Question – What could possibly connect Amelia Earhart, the daredevil aviator, Queen Elizabeth II, and Adolf Hitler?

The answer takes us to the western deserts of India, more specifically to the region of Marwar. Do read on.

Towering over the city of Jodhpur, the Mehrangarh Fort defines the whole landscape of the principal city of Marwar, almost feeling like an ominous presence at times. But Jodhpur has other tales to tell, one in particular regarding a fashionable trend.

On 23 September 1896, Queen Victoria at the age of 77 surpassed King George III, her grandfather, as the longest-reigning British monarch. Celebrations were held over several days and months and many Princesses from India went to the British Isles to be a part of it.

Among them was Pratap Singh of Idar, the third son of the Maharaj of Jodhpur Takht Singh. Pratap Singh brought with him the polo team of Jodhpur, who not only captivated everyone with their play but also with their attire, especially the breeches.

What was so special about them? As the story goes, a young Pratap Singh, an avid polo player, was miffed with the traditional breeches. They were uncomfortable and did not give enough freedom of movement to hit the ball.

So Pratap set out to create a new set of breeches. He modelled his new breeches on the churidar, a traditional Indian long pant that was tight at the bottom and loose at the top. But Pratap made some modifications of his own.

He used a thicker fabric, added additional reinforcements for the legs and increased the baggy aspect of the pants along the thighs and hips allowing more freedom to swing and control the horse.

The first pairs were tailored in Jodhpur in the early 1890s under Pratap’s guidance and everyone quickly saw its benefits, but it wasn’t until Queen Victoria’s diamond jubilee celebrations that the world really got to notice this quirky innovation.

After a few matches in England, Pratap found himself in need of another pair, so he supposedly made his way to a tailor in Savile Row. When the tailor asked for specifics and what the pants were called, Pratap just named it the Jodhpur, and the name stuck.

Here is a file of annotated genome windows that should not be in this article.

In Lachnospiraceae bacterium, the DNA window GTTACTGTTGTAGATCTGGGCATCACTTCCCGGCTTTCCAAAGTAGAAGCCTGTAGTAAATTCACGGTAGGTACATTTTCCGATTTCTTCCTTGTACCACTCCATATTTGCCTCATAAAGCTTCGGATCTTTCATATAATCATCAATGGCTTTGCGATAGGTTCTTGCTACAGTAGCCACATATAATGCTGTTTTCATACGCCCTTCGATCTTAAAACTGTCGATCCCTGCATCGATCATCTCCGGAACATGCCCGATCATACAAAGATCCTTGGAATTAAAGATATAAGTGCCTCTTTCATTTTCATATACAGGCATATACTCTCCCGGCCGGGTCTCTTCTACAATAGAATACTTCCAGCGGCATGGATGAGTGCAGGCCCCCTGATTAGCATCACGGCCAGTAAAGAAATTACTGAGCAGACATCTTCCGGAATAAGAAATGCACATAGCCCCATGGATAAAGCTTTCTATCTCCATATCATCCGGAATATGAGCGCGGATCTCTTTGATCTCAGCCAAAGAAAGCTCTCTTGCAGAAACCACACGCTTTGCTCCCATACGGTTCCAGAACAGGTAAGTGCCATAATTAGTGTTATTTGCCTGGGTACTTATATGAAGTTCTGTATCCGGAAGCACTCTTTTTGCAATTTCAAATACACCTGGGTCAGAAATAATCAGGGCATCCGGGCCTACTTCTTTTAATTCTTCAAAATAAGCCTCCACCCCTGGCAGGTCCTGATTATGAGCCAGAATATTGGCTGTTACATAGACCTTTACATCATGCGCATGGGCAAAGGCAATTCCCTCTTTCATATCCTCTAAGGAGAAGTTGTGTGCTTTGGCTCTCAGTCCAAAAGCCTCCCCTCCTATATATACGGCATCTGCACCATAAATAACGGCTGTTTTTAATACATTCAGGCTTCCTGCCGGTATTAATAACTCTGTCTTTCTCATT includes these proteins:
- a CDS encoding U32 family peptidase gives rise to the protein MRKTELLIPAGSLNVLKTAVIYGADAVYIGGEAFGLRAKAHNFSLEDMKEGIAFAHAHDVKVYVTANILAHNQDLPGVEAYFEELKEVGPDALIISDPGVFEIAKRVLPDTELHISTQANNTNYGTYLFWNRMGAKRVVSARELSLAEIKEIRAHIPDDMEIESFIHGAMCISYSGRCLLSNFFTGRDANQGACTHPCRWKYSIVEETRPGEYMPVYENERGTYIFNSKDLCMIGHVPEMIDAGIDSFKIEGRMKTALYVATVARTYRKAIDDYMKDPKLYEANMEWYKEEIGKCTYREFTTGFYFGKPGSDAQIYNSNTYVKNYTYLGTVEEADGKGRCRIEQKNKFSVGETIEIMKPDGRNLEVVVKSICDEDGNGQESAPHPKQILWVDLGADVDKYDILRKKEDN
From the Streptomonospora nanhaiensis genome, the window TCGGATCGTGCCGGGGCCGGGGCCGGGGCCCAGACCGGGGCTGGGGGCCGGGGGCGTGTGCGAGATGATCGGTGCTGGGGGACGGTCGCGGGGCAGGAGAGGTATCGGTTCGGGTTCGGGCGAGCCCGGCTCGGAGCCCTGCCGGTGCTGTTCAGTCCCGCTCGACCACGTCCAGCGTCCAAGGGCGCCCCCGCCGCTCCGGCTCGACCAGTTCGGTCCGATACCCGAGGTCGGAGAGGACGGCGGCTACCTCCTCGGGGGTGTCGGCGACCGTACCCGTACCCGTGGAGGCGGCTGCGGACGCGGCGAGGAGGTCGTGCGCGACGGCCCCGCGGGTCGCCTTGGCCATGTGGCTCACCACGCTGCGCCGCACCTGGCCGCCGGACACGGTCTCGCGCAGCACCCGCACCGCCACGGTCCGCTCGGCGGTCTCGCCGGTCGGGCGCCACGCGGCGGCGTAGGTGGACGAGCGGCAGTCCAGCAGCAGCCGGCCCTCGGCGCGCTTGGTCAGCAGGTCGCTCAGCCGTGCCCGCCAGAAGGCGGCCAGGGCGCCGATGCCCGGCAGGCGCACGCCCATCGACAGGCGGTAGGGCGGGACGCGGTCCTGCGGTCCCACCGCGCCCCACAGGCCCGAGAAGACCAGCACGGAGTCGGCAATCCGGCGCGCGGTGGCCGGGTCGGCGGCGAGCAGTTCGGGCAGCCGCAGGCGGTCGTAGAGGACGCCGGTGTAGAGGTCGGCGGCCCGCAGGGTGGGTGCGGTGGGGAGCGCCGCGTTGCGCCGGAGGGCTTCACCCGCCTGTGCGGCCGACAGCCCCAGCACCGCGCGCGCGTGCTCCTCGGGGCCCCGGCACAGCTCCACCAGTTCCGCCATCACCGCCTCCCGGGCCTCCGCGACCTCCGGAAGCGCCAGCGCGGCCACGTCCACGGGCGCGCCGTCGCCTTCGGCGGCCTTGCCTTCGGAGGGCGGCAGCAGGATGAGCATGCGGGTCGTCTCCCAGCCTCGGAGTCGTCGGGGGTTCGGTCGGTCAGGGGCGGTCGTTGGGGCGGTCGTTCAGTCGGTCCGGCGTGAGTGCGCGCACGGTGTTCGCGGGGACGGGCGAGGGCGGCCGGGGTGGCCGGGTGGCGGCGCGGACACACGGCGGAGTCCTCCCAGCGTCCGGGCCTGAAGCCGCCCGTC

Over the next few decades, the jodhpurs made their way to all kinds of places, most notably to the European theatre of war. Now here we must mention another man, a French General Gaston de Galliffet.

Galliffet earned his colours during the Crimean War and during the Parisian revolts of 1871, but it was probably his fashion innovation that earned him more name. Being in charge of the French cavalry regiments he ordered his personnel to switch to flared breeches.

What became known as the Galliffet trousers was perhaps a version of Pratap’s Jodhpurs but more suited to wearing with military jackboots. Over the next decades untilnWorld War 2, Galliffet’s trousers became synonymous with military uniforms.

But Jodhpur’s popularity wasn’t just restricted to equestrian activities, it became quite a fashion trend in the early 20th century, especially among women. Ace aviators like Amelia Earhart and Amy Johnson wore it as they went on their daredevil aviation runs.

It became popular in Hollywood among directors and actors who chose to wear it to create an aura of strictness and discipline. Jodhpurs are still popular in its various versions as police uniforms and as fashion statements.

Pratap Singh was knighted for his role as a soldier in the British Indian Army. At the age of 70, he commanded the Jodhpur Lancers, in Flanders and Haifa during World War 1. But it is perhaps his offbeat innovation that has truly stood the test of time.


Jodhpurs Guide – History & Style of the Infamous Indian Pants Explained by BY VIKRAM NANJAPPA –